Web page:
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African-Caribbean Hair

African-Caribbean hair is the most vulnerable to damage of all hair textures due to its unique structure and specific processing, styling and grooming needs. African-Caribbean hair requires special care and use of specifically-formulated products in order to look, feel and be at its best.

The Structure of African-Caribbean Hair

The hair shaft of African-Caribbean hair is flat with a twisted structure and a thin diameter. Where these ‘twists’ occur, there is a change in the width of the hair (think of what happens when you bend or twist a straw). These twists and curls are weak points along your hair, and this is one of the reasons why African-Caribbean hair breaks so easily.


Because African-Caribbean hair is curly, it also tangles easily. Trying to detangle it can worsen hair breakage if you’re not careful and pulling may also lead to traction loss, so be as gentle as possible. Start at the ends and work up to your roots with a wide-tooth comb.


Your hair gets its colour from melanin, pigment granules, in your hair follicles. African Caribbean hair is not always truly African-Caribbean, but a combination of African-Caribbean and red pigment. Shades can range from almost true African-Caribbean to dark brown and auburn.

Colouring African-Caribbean Hair

It’s vital to protect and hydrate African-Caribbean hair if you colour or bleach it. African-Caribbean hair’s flat shape means that it absorbs chemicals more rapidly than other hair textures. Because it’s already prone to breakage, this makes it even more vulnerable to damage and if you have very dark hair, more concentrated bleach is needed to lighten it. To help prevent snapping and breakage, use an intensive pre-shampoo conditioning treatment at least once a week.

African-Caribbean Hair Problems

The occurrence of traction hair loss in African-Caribbean women is underestimated and is often mistaken for other types of hair loss. Traction hair loss starts as thinning at your front hairline, then receding continues with a general thinning all over – similar to the appearance of male pattern hair loss. Traction loss can also occur all around your scalp edges, know as banded traction alopecia. Another type of traction hair loss is where your hair comes out in clumps.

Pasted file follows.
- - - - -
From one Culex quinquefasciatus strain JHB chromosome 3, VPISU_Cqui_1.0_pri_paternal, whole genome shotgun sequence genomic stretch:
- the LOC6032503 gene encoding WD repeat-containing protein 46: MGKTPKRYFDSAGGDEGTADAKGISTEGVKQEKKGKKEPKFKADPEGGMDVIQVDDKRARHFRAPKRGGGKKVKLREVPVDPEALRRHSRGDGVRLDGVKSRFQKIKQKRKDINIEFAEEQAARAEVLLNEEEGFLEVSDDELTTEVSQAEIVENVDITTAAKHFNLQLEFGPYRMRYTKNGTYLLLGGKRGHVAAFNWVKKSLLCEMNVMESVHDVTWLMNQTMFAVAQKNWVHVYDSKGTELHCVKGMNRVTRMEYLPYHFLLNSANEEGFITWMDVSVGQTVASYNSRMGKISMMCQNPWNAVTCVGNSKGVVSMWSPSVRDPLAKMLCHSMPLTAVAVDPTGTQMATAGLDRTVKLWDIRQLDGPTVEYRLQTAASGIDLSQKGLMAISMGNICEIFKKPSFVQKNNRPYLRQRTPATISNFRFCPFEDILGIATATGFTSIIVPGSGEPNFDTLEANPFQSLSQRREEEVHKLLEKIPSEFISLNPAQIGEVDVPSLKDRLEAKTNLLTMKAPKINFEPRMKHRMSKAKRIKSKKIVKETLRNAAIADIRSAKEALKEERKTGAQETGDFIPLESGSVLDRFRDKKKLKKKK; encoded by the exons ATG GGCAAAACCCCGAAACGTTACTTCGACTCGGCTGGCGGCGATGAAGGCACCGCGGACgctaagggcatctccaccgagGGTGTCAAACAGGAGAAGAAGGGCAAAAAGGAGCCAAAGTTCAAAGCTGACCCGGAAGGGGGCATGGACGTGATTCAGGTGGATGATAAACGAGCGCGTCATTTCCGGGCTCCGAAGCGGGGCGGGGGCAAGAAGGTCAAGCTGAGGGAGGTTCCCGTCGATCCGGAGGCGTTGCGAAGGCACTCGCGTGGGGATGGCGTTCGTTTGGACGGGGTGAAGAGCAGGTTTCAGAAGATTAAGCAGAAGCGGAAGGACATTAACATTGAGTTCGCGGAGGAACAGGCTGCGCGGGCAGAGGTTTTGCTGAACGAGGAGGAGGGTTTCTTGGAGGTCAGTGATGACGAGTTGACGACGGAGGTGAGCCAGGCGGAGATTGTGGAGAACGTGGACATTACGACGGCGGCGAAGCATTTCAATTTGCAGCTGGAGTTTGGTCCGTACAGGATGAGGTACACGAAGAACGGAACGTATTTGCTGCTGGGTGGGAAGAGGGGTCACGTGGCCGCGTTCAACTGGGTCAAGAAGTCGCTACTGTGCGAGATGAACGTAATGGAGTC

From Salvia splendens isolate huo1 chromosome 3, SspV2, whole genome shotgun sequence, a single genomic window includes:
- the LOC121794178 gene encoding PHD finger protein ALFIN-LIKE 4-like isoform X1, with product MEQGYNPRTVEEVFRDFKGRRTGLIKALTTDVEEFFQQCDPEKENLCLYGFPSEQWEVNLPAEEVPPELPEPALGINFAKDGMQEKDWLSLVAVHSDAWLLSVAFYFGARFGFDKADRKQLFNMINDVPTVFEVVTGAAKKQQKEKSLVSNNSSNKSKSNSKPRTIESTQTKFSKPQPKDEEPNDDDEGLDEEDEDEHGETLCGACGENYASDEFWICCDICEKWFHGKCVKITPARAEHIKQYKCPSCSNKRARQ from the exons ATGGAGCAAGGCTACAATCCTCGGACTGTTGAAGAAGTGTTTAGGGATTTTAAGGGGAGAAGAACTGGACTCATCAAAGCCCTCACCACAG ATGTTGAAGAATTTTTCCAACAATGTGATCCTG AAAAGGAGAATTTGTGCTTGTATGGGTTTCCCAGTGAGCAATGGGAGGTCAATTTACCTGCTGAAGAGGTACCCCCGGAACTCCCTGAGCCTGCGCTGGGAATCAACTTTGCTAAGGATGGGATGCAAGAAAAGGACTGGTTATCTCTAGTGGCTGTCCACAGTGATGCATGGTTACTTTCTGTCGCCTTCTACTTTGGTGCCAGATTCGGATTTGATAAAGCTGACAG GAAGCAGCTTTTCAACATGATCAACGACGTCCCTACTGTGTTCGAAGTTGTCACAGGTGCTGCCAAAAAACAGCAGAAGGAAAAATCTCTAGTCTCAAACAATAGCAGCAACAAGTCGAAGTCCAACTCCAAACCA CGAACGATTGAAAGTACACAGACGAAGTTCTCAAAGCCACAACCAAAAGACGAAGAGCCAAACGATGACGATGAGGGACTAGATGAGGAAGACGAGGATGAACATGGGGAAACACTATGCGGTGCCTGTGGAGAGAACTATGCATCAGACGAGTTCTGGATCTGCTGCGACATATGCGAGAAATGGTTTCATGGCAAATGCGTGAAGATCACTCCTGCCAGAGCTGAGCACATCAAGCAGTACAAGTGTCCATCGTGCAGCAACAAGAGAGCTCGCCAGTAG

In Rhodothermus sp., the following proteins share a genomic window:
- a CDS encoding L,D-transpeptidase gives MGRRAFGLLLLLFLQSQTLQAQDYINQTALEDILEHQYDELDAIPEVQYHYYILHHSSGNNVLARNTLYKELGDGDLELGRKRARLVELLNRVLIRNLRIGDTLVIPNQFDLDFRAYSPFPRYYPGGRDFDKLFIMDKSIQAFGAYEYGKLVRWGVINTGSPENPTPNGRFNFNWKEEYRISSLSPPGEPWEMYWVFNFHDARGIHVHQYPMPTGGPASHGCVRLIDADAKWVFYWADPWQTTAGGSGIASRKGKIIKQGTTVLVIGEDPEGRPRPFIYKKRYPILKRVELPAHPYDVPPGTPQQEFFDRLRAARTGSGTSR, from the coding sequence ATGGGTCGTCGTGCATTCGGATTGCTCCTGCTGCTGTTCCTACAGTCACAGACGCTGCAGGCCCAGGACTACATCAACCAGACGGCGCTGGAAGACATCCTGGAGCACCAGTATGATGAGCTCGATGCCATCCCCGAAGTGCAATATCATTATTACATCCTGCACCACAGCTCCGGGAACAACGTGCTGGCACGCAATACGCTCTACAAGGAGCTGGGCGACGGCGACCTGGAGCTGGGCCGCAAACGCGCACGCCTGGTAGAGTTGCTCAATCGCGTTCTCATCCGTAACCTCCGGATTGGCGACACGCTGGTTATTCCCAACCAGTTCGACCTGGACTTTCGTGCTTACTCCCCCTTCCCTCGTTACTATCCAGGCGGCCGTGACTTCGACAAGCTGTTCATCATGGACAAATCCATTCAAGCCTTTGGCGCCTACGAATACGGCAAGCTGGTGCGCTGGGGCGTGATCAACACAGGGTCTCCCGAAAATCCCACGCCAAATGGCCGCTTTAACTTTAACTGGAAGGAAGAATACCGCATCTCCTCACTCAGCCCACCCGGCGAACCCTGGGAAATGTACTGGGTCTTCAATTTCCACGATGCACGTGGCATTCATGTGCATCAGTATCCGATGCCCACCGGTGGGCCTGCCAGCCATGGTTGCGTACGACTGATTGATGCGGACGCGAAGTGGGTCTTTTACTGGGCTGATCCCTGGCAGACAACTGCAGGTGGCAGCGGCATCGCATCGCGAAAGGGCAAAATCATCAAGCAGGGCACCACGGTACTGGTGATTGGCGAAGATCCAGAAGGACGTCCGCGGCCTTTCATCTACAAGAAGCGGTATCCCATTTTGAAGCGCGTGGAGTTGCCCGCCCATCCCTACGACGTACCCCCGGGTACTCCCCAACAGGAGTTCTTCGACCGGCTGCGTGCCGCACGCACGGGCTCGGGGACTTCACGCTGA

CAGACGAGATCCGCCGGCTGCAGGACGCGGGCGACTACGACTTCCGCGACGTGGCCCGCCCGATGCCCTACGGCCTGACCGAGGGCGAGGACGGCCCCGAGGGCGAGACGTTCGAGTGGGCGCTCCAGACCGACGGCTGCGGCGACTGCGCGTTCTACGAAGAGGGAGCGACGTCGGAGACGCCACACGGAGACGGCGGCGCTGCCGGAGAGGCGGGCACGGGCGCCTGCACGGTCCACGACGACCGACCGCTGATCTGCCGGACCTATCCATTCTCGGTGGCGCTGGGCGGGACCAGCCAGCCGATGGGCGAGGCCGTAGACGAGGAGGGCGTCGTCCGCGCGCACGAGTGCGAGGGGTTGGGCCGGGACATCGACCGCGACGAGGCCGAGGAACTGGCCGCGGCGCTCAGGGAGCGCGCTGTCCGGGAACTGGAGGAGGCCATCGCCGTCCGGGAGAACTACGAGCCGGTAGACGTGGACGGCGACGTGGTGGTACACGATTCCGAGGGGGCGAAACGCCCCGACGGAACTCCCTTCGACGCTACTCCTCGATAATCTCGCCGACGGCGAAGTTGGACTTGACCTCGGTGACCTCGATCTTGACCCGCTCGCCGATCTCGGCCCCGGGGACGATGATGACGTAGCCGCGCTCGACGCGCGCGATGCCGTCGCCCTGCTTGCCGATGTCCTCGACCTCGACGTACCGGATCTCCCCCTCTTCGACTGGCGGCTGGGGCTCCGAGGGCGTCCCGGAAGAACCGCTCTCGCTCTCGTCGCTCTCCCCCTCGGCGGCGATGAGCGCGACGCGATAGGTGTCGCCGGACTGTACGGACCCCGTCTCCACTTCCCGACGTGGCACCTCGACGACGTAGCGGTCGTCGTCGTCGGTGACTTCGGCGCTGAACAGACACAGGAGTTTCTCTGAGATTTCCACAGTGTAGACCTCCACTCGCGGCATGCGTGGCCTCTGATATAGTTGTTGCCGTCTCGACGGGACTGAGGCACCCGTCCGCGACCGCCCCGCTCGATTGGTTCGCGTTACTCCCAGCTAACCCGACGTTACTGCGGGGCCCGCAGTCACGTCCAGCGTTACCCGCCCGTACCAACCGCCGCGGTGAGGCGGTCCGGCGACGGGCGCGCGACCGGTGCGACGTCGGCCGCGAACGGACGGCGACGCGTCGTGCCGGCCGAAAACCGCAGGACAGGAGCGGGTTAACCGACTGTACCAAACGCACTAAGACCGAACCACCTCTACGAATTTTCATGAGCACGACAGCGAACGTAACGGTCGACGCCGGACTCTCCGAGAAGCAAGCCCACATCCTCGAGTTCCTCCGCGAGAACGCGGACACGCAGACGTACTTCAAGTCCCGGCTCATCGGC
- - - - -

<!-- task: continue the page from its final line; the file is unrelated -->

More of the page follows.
The main causes of this ‘patchy’ hair loss are sleeping in rollers, using too-tight rollers or wearing very tight braids (especially in children). The reason why these methods cause traction loss is that they constantly pull at your hair, causing breakage and plucking hair out from the roots. It’s very important to catch this type of hair loss early on, as over time it can damage your hair follicles and lead to permanent loss of hair.

Traction alopecia shouldn’t be confused with alopecia areata, which looks very similar as it also occurs in patches. However, alopecia areata is often caused by psychological or internal stress rather than physical, external stress from traction. If you are concerned you have alopecia areata or traction hair loss, please consult with a Philip Kingsley trichologist. Our hair and scalp specialists can give you a proper diagnosis and treat your condition accordingly.


The best prevention for traction hair loss is to stop or reduce the pulling of your hair. This either means removing or loosening braids, or styling and brushing your hair more gently. If damage has already been done, the same measures need to be taken. However, treatments that encourage hair regrowth and improve the condition of your hair may also be needed. If you are concerned you are losing your hair, or unsure of the cause, make an appointment to see a trichologist. He or she will be able to tell what is causing the loss and recommend the best treatment.

African-Caribbean Hair Care Products


It’s vital to use a specialized and ultra-hydrating conditioner on African-Caribbean hair. Conditioners fall in two categories – pre-shampoo and post-shampoo. Both need to be used frequently to keep African-Caribbean hair looking its best. Look for products labeled ‘moisturizing’, ‘re-moisturizing’, ‘emollient’, ‘deep conditioning’, ‘elasticizing’, ‘penetrative’ and/or ‘intensive’. It’s best to avoid the heavy, oily types of styling products. Although many are labeled ‘oil free’, they leave an unpleasant coating on your hair that dust and dirt cling to. This gives hair a dull, greasy look instead of providing a healthy shine.

Styling Products

Adding Shine to African-Caribbean Hair

Have you ever noticed that light reflects better from flat surfaces than it does from uneven surfaces? Well, this also applies to hair and means that curly hair doesn’t reflect light as easily as straight hair, and is naturally not as shiny. To give your hair added shine, use products that condition, smooth and encourage light reflection.

Daily Damage Defence Extreme
Smooth Cream
PK Prep Polishing Balm


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